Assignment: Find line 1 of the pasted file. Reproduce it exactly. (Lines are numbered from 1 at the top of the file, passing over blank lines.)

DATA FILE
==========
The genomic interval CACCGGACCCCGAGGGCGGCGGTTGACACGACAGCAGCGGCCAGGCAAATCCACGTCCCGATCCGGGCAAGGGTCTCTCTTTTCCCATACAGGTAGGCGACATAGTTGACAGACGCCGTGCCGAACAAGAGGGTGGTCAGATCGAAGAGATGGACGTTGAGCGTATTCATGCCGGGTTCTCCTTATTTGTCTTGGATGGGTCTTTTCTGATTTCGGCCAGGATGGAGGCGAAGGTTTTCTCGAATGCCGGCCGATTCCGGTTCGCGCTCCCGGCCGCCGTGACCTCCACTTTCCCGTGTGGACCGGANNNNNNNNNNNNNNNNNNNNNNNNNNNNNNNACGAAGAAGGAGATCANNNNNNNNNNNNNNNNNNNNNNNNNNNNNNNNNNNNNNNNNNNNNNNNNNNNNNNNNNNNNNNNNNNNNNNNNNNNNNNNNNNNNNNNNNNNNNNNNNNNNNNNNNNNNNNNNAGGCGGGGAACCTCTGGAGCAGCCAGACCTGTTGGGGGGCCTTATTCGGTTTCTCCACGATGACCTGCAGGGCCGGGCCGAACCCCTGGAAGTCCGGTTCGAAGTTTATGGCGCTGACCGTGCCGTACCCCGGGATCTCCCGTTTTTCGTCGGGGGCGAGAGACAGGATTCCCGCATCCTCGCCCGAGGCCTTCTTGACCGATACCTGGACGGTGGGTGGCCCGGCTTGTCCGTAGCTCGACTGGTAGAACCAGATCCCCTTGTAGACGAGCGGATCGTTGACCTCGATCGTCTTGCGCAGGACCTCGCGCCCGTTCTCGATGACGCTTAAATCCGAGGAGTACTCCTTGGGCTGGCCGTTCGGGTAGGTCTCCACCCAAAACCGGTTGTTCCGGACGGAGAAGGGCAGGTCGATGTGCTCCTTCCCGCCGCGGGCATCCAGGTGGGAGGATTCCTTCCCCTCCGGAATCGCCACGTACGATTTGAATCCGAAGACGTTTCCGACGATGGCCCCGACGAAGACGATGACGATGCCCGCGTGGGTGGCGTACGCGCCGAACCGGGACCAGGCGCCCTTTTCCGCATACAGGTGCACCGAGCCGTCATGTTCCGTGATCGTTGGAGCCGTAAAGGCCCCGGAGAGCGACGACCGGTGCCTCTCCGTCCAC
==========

The genomic interval CACCGGACCCCGAGGGCGGCGGTTGACACGACAGCAGCGGCCAGGCAAATCCACGTCCCGATCCGGGCAAGGGTCTCTCTTTTCCCATACAGGTAGGCGACATAGTTGACAGACGCCGTGCCGAACAAGAGGGTGGTCAGATCGAAGAGATGGACGTTGAGCGTATTCATGCCGGGTTCTCCTTATTTGTCTTGGATGGGTCTTTTCTGATTTCGGCCAGGATGGAGGCGAAGGTTTTCTCGAATGCCGGCCGATTCCGGTTCGCGCTCCCGGCCGCCGTGACCTCCACTTTCCCGTGTGGACCGGANNNNNNNNNNNNNNNNNNNNNNNNNNNNNNNACGAAGAAGGAGATCANNNNNNNNNNNNNNNNNNNNNNNNNNNNNNNNNNNNNNNNNNNNNNNNNNNNNNNNNNNNNNNNNNNNNNNNNNNNNNNNNNNNNNNNNNNNNNNNNNNNNNNNNNNNNNNNNAGGCGGGGAACCTCTGGAGCAGCCAGACCTGTTGGGGGGCCTTATTCGGTTTCTCCACGATGACCTGCAGGGCCGGGCCGAACCCCTGGAAGTCCGGTTCGAAGTTTATGGCGCTGACCGTGCCGTACCCCGGGATCTCCCGTTTTTCGTCGGGGGCGAGAGACAGGATTCCCGCATCCTCGCCCGAGGCCTTCTTGACCGATACCTGGACGGTGGGTGGCCCGGCTTGTCCGTAGCTCGACTGGTAGAACCAGATCCCCTTGTAGACGAGCGGATCGTTGACCTCGATCGTCTTGCGCAGGACCTCGCGCCCGTTCTCGATGACGCTTAAATCCGAGGAGTACTCCTTGGGCTGGCCGTTCGGGTAGGTCTCCACCCAAAACCGGTTGTTCCGGACGGAGAAGGGCAGGTCGATGTGCTCCTTCCCGCCGCGGGCATCCAGGTGGGAGGATTCCTTCCCCTCCGGAATCGCCACGTACGATTTGAATCCGAAGACGTTTCCGACGATGGCCCCGACGAAGACGATGACGATGCCCGCGTGGGTGGCGTACGCGCCGAACCGGGACCAGGCGCCCTTTTCCGCATACAGGTGCACCGAGCCGTCATGTTCCGTGATCGTTGGAGCCGTAAAGGCCCCGGAGAGCGACGACCGGTGCCTCTCCGTCCAC